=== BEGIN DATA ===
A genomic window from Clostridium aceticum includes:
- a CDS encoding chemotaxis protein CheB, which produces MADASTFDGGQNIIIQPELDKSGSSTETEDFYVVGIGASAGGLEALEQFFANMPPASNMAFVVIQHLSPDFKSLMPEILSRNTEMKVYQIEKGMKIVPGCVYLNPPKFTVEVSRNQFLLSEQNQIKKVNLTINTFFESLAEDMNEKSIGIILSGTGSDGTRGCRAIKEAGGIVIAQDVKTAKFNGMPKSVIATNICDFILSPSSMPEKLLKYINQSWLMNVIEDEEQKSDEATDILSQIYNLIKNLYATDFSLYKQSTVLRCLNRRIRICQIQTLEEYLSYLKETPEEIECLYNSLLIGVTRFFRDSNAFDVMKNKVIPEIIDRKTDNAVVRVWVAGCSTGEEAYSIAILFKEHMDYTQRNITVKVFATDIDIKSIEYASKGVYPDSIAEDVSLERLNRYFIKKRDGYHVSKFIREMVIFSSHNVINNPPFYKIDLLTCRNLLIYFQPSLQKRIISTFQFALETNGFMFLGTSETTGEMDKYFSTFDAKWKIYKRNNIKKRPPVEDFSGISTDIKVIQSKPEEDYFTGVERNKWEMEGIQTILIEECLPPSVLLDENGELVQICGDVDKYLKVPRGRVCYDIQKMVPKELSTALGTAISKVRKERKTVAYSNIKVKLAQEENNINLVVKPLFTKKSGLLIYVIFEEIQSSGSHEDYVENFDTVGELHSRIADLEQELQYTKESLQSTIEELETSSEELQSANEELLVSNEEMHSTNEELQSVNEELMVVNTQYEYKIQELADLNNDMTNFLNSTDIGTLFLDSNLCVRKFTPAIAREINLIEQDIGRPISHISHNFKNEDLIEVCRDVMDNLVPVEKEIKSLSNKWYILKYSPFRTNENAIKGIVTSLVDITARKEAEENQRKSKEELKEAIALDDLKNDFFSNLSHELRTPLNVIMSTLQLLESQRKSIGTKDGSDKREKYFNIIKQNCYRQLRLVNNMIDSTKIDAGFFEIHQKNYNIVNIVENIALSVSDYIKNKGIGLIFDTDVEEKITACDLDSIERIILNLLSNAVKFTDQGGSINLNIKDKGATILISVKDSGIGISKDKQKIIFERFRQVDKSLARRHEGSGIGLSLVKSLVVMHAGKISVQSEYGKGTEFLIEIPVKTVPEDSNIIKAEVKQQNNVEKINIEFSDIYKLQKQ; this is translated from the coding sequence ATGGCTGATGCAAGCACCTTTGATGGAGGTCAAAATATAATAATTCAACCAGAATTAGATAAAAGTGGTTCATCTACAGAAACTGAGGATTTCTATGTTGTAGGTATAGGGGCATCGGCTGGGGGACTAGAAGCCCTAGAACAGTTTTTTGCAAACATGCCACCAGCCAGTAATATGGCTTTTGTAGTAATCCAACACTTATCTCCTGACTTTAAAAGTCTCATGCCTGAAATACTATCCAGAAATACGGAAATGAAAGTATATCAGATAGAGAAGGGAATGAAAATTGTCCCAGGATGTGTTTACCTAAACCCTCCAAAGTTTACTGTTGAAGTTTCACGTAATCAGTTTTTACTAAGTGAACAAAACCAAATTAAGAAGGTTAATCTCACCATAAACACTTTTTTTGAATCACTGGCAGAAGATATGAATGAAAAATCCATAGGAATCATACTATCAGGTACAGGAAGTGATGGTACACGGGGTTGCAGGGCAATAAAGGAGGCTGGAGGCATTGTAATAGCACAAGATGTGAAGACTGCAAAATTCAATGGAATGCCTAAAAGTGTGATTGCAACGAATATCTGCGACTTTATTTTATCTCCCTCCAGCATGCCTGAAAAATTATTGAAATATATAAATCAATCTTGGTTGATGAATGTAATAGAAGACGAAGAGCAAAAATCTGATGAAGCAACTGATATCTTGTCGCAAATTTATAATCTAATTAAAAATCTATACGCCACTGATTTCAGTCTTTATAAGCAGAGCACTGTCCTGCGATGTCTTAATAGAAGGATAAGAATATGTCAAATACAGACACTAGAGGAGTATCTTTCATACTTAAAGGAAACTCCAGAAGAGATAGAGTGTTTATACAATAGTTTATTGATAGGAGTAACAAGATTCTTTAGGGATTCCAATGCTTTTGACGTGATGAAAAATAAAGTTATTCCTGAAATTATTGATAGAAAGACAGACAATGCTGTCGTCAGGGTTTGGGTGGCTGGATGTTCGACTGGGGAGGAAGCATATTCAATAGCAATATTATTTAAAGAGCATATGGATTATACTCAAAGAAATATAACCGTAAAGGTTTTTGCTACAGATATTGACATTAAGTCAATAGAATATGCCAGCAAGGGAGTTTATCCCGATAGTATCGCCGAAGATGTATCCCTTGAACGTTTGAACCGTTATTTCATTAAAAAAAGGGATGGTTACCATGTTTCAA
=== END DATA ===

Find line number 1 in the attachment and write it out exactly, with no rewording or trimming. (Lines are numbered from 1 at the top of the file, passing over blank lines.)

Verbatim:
A genomic window from Clostridium aceticum includes: